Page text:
As I said, I find the alliterative meter intriguing, and couldn’t resist the temptation to try to translate it into Norwegian. Now, I am by no means a proper translator, but the attempt really brings out some of the metrical challenges. This was done rather quickly, and I’ve allowed myself a bit of flexibility: The average number of syllables per line, for instance, is 11 rather than 9. In my experience, Norwegian words tend to have more syllables than their English equivalents, and thus requiring a slight expansion. In several lines I found it impossible to limit the number of syllables to 9,and have therefore allowed both 11 and 13 syllables – and, once, 7. My priority has been to stick to the pattern of each line having an odd number of syllables, and thereby retaining the asymmetric caesuras, which I believe is a major element of the poem’s rhythm and effect.

I’ve tried, as far as possible, to have three alliterations per line, but I had to break Auden’s rule of always having the first and third alliteration be perfect. Auden writes that he tried “to follow O.E. practice in avoiding a dactylic rhythm” –  and I have to admit, I haven’t even attempted that one. Lastly, a few words have been changed slightly for the sake of rhythm or alliteration – such as “liquor”, where I’ve used the word “likør” (=liqueur) rather than the more accurate “sprit”.


Min djevel, min deilige dobbeltgjenger,

Er det no’ liv der, i landet av glass hvor

Sang er grimaser og sunn fornuft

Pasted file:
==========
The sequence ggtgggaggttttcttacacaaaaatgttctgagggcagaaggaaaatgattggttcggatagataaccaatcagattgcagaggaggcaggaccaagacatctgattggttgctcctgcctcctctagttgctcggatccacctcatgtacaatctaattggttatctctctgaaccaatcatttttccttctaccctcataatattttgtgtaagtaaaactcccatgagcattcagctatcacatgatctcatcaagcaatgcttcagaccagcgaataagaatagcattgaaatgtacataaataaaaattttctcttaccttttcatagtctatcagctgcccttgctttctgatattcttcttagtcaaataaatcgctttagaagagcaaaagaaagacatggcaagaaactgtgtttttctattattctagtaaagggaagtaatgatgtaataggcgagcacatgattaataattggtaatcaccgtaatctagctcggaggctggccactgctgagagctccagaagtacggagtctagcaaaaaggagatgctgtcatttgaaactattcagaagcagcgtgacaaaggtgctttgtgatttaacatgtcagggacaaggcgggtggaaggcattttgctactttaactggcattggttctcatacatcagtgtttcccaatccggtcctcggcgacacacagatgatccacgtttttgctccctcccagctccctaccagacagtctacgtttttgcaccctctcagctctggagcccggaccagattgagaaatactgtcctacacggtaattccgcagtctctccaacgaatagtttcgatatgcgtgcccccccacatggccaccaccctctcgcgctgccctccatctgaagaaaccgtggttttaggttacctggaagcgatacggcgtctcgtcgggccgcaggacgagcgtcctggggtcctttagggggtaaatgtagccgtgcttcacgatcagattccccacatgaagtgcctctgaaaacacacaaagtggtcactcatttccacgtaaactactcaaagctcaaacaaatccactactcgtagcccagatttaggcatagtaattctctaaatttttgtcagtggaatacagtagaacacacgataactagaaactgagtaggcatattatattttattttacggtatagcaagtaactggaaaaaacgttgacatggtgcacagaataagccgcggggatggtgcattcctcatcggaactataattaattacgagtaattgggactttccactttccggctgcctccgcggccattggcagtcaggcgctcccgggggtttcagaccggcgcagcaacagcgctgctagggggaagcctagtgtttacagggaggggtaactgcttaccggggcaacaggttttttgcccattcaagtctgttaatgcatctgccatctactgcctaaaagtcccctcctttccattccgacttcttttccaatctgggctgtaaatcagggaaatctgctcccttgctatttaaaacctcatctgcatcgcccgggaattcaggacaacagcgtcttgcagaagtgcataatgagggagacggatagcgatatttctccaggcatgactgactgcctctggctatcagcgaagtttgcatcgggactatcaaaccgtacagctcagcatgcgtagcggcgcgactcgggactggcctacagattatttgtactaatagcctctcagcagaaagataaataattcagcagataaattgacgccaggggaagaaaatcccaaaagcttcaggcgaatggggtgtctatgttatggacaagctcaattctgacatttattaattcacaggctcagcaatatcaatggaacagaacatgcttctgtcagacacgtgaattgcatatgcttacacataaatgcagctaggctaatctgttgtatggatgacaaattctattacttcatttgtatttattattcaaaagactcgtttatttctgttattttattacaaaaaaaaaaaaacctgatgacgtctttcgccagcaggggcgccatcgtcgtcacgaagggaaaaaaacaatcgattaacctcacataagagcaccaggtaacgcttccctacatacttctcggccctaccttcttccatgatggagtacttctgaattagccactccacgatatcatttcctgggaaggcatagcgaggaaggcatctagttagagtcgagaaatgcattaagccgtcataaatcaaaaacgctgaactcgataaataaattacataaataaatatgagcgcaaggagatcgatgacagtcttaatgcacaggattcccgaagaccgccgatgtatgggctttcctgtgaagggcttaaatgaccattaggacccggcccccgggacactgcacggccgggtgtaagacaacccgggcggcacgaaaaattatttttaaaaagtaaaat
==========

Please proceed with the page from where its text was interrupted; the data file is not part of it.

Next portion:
En suite av gestikulering? Du ser fornøyd ut.

Hvor vel og vittig føler du deg når du våkner,

Hvor glad og god når du går til sengs,

Min venn?  Og hvordan smaker

Likøren du løfter med lette hender;

Er den kald som kontrast, kjølig som denne

For en skitten sjel; smaker selvet ditt som

Mitt av usannhet? Si meg, hva er det du

Gjemmer der i ditt hjerte, et englefjes,

Et skyggelagt she som deler mitt fravær,

Fniser av vitser? Jeg er sikkert sjalu,

Greiere selv (men ærlig talt ikke så ærlig)

Den merkede mann fra romantiske thrillere,

Hvis bryn bærer brennmerket av en vinter

Ingen prest kan forklare, en skjult poet,

Tenker over ting i tyvenes kjøkken,

Ønsket av ødsel, han som kvinners ømhet

Eller sin egen silhuett kanskje alt for snart

Oppgir til sine redsler. Jeg vil spore deg opp,

Jeg skal få deg til å tilstå hvor mye du vet,

Du som ser mine laster med en tjeners

Lakoniske skuldertrekk, og ei kokkes

Skadefryd ved nøkkelhullet. Kompis, fortell meg

Mitt livs største løgn, men la meg vinne din

Velvilje, la oss si vi er venner til

Døden vinner; drikk nå, fremmede framtid,

Til din nabo nå.